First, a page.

All-Time Favourite Opening Sentences

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These are the all-time favourite opening sentences as voted by viewers of openingsentences.com. To vote for your favourite or favourites, hit the "Vote" button on this page. If your favourite opening sentence is not already listed, please submit it here.

601 It was as if his eye were an ear and a crackle went through it each time he shot a look at the accordion.
Accordion Crimes
Annie Proulx, 1996
602 Our mother performed in starlight. Whose innovation this was I never discovered. Probably it was Chief Bigtree’s idea, and it was a good one—to blank the follow spot and let a sharp moon cut across the sky, unchaperoned; to kill the microphone; to leave the stage lights’ tin eyelids scrolled and give the tourists in the stands a chance to enjoy the darkness of our island; to encourage the whole stadium to gulp air along with Swamplandia!’s star performer, the world-famous alligator wrestler Hilola Bigtree.
Swamplandia!
Karen Russell, 2011
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603 My mother was not real. She was an early dream, a hope. She was a place. Snowy, like here, and cold.
Caribou Island
David Vann, 2011
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604 Those of us acquainted with their sordid and scandalous story were not surprised to hear, by way of rumors from the various localities where the sorceresses had settled after fleeing our venerable town of Eastwick, Rhode Island, that the husbands whom the three Godforsaken women had by their dark arts concocted for themselves did not prove durable.
The Widows of Eastwick
John Updike, 2008
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605 My name is Bruno Littlemore: Bruno I was given, Littlemore I gave myself, with some prodding I have finally decided to give this undeserving and spiritually diseased world the generous gift of my memoirs.
The Evolution of Bruno Littlemore
Benjamin Hale, 2011
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606 It was a cold, clear morning, the sun low in the sky, casting long shadows that stretched the length of the sidewalk.
In the Rooms
Tom Shone, 2011
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607 If I hadn’t been spending so much time living in my head, I might have noticed earlier that there was something terribly wrong with the single-engine plane circling overhead.
Bad Bird
Chris Knopf, 2011
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608 A man and a rooster exit a taxi idling on a crowded street.
Moondogs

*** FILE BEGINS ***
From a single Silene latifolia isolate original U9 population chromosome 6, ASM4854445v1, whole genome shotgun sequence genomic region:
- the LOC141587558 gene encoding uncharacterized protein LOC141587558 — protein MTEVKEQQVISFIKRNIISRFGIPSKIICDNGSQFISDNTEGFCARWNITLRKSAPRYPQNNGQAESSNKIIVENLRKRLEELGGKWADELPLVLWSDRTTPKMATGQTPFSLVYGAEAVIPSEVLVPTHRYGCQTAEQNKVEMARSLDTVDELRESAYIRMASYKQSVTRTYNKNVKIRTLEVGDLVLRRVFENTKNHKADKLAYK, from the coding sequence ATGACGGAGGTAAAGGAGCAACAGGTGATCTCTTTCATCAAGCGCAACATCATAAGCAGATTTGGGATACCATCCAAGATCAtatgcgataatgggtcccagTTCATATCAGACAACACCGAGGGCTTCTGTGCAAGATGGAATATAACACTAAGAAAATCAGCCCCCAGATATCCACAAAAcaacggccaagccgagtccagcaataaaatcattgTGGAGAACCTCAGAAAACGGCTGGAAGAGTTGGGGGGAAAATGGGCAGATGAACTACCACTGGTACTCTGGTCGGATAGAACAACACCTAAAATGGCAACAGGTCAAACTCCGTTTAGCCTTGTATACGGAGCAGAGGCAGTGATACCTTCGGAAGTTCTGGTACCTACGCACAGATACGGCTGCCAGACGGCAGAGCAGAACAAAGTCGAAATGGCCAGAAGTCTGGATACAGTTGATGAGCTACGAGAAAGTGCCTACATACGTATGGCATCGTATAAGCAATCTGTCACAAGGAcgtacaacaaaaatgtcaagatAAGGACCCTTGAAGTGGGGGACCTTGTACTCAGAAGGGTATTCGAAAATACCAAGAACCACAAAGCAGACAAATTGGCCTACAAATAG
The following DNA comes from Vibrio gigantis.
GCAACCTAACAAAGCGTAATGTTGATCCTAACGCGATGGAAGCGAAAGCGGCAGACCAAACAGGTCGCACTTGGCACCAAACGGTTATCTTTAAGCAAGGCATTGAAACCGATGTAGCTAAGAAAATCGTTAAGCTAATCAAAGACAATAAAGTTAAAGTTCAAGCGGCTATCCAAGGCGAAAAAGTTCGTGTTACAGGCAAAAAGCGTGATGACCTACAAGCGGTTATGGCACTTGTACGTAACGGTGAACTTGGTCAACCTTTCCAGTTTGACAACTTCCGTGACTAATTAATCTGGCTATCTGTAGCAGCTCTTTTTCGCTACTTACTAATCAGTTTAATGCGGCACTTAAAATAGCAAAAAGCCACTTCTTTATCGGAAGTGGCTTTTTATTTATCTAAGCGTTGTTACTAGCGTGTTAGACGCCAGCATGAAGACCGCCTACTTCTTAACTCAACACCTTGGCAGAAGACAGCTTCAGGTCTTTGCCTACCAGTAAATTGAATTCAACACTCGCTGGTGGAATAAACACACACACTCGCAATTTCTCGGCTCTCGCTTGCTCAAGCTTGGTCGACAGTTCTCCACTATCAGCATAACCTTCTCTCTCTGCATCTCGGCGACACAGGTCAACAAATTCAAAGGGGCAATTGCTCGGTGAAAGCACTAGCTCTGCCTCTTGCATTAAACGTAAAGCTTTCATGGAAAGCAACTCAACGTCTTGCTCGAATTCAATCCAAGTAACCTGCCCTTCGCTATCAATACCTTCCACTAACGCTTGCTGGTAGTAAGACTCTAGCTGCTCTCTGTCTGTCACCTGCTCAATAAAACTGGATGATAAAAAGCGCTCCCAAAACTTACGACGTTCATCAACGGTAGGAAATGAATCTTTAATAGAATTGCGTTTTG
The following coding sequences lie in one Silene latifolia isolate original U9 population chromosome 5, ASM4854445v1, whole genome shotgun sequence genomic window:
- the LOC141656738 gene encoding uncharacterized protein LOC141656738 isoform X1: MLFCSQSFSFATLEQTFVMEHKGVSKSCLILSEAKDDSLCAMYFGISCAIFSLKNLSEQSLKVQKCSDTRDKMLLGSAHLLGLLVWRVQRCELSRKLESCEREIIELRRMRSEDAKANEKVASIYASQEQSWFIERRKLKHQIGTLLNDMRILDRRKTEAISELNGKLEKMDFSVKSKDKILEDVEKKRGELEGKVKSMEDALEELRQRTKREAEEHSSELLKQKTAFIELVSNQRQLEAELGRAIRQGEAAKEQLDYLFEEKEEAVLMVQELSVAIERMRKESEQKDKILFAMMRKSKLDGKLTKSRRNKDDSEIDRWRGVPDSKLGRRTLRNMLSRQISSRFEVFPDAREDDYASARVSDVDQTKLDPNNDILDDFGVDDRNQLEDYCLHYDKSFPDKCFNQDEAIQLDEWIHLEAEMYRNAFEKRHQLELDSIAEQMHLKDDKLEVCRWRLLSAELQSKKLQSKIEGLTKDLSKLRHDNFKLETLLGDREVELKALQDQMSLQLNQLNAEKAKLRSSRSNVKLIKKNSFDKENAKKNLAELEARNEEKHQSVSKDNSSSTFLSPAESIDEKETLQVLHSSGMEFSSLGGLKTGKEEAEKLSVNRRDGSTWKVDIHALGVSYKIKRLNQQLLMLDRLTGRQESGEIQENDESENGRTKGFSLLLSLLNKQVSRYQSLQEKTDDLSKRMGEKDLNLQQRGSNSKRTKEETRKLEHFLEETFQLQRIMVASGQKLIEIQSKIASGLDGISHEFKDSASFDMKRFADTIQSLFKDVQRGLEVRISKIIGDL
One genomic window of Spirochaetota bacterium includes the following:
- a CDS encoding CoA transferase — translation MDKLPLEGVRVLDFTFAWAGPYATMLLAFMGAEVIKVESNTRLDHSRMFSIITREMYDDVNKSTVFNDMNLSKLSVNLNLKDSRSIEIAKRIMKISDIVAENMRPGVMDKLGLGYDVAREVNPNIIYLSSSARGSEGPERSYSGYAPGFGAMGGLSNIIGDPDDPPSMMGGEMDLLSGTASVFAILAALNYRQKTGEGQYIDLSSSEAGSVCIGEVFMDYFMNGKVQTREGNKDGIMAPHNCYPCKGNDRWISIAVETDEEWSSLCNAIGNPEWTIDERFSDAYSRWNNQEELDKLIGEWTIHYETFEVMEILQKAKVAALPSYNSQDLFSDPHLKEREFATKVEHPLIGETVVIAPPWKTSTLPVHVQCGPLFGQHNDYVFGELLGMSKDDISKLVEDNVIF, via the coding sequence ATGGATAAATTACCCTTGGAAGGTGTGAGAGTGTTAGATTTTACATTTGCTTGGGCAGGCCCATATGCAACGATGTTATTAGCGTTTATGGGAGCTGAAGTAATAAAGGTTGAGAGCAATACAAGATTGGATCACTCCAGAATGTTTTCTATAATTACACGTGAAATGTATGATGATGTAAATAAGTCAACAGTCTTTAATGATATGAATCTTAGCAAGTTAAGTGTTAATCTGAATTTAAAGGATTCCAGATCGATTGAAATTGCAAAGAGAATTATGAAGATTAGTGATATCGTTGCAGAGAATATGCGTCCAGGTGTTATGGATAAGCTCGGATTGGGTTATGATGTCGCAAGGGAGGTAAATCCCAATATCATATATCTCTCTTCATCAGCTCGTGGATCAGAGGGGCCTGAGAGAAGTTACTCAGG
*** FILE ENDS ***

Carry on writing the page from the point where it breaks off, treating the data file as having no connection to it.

Alexander Yates, 2011
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609 Tuesdays, Emily Maxwell put what precious little remained of her life in God’s and her sister-in-law Arlene’s shaky hands and they drove together to Edgewood for Eat ‘n Park’s two-for-one breakfast buffet.
Emily, Alone
Stewart O’Nan, 2011
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610 Such a thing had never been witnessed in the village: a small herd of ibex skittering down Drum Hill towards the main road, their thick, ribbed horns blue in the small hours, their yellow eyes catching the streetlight.
The Hunger Trace
Edward Hogan, 2011
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611 Somewhere downstairs a door keeps banging in the wind.
The Emperor's Body
Peter Brooks, 2011
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612 Some things were certain; they were undeniable, inarguable. Nora Lindell was gone, for one thing. There was no doubt about that.
The Fates Will Find Their Way
Hannah Pittard, 2011
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613 The door was presumed to have been the entry to a coal chute, a perfectly reasonable assumption since a small hillock of damp coal sat moldering before it.
The Night Strangers
Chris Bohjalian, 2011
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614 Warily, watchfully, point on patrol in hostile terrain, Joe Shelby surveyed the newsroom of the Paris Star—the stained carpeting and exposed air-conditioner ducts; the battered, battleship-gray paintwork of his new professional home, his Valhalla.
The Paris Correspondent
Alan S Cowell, 2011
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615 He was a man well accustomed to waking up in unorthodox positions and all manner of settings.
The Many Deaths of the Firefly Brothers
Thomas Mullen, 2010
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616 The plane had yet to take off, but Osgood, the photographer, was already snoring softly.
Ape House
Sara Gruen, 2010